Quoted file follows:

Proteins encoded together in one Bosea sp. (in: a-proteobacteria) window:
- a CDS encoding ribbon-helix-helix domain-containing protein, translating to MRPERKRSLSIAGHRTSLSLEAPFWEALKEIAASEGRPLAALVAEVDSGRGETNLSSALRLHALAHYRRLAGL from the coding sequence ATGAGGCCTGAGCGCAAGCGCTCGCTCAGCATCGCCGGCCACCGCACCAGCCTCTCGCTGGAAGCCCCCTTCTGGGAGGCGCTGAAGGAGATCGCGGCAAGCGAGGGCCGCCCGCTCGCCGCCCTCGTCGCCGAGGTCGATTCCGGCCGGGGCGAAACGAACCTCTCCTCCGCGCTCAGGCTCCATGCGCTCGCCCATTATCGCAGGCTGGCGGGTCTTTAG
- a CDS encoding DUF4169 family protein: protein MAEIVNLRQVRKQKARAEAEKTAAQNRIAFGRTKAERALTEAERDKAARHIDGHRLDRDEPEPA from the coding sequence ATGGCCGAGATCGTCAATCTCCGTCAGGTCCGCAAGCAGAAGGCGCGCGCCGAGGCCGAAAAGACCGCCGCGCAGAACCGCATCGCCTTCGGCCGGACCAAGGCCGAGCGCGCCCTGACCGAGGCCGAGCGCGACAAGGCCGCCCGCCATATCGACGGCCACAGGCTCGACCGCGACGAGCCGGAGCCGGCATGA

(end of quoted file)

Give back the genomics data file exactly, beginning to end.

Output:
Proteins encoded together in one Bosea sp. (in: a-proteobacteria) window:
- a CDS encoding ribbon-helix-helix domain-containing protein, translating to MRPERKRSLSIAGHRTSLSLEAPFWEALKEIAASEGRPLAALVAEVDSGRGETNLSSALRLHALAHYRRLAGL from the coding sequence ATGAGGCCTGAGCGCAAGCGCTCGCTCAGCATCGCCGGCCACCGCACCAGCCTCTCGCTGGAAGCCCCCTTCTGGGAGGCGCTGAAGGAGATCGCGGCAAGCGAGGGCCGCCCGCTCGCCGCCCTCGTCGCCGAGGTCGATTCCGGCCGGGGCGAAACGAACCTCTCCTCCGCGCTCAGGCTCCATGCGCTCGCCCATTATCGCAGGCTGGCGGGTCTTTAG
- a CDS encoding DUF4169 family protein: protein MAEIVNLRQVRKQKARAEAEKTAAQNRIAFGRTKAERALTEAERDKAARHIDGHRLDRDEPEPA from the coding sequence ATGGCCGAGATCGTCAATCTCCGTCAGGTCCGCAAGCAGAAGGCGCGCGCCGAGGCCGAAAAGACCGCCGCGCAGAACCGCATCGCCTTCGGCCGGACCAAGGCCGAGCGCGCCCTGACCGAGGCCGAGCGCGACAAGGCCGCCCGCCATATCGACGGCCACAGGCTCGACCGCGACGAGCCGGAGCCGGCATGA